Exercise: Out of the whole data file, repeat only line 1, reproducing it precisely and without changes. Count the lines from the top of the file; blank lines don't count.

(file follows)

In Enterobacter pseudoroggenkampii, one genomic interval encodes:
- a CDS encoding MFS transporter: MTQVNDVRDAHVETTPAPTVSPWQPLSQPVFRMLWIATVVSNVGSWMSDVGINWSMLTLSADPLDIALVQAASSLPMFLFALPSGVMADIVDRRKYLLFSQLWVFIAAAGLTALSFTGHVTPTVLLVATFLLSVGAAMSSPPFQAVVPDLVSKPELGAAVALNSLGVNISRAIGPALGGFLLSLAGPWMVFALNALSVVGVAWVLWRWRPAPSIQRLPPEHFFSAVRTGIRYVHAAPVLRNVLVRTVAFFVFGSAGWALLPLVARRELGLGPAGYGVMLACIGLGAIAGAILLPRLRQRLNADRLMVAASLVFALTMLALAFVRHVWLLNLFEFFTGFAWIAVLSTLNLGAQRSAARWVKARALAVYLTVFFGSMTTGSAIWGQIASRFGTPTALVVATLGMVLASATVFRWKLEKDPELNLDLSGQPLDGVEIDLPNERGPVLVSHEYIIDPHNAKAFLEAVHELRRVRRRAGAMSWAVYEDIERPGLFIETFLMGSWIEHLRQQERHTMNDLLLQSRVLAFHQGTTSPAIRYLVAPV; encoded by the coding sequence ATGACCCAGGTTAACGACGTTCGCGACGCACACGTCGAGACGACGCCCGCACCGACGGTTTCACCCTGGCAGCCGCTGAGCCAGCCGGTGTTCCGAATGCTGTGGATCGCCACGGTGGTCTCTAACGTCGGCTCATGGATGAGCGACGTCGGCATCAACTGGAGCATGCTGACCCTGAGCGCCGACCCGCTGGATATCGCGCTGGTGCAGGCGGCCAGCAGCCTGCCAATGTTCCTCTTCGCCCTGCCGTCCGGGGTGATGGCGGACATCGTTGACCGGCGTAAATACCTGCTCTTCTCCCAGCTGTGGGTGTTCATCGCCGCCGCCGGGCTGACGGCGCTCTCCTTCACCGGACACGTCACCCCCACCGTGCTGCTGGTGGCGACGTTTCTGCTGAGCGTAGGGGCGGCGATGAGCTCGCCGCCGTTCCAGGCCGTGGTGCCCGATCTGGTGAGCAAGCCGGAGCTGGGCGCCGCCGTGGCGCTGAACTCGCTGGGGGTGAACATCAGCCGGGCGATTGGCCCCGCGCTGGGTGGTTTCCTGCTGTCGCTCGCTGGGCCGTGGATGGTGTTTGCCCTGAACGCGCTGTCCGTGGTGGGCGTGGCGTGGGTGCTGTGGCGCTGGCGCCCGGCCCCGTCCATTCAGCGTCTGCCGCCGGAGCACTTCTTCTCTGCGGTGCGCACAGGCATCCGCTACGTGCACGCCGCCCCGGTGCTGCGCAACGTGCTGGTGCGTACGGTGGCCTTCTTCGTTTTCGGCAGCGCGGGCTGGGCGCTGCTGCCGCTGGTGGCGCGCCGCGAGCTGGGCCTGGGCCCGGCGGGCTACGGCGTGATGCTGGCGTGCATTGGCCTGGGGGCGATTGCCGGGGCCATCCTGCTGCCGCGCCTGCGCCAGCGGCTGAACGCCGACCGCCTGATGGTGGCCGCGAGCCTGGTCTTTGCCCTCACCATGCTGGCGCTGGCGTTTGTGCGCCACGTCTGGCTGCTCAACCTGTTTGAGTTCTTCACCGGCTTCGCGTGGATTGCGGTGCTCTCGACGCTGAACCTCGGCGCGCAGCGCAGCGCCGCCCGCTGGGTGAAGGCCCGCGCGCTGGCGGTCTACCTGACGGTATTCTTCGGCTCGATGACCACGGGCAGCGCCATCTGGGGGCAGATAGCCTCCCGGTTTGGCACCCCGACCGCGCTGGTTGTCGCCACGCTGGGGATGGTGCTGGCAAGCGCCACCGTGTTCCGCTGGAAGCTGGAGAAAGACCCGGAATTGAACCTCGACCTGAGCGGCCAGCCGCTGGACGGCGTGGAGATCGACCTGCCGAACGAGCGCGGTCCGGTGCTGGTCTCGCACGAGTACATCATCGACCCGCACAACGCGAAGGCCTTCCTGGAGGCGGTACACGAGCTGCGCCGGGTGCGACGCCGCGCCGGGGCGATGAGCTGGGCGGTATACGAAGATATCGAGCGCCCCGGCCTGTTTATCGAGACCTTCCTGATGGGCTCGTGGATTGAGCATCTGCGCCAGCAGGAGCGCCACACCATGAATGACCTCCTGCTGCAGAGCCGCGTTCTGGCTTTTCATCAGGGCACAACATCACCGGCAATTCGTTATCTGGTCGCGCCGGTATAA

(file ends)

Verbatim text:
In Enterobacter pseudoroggenkampii, one genomic interval encodes: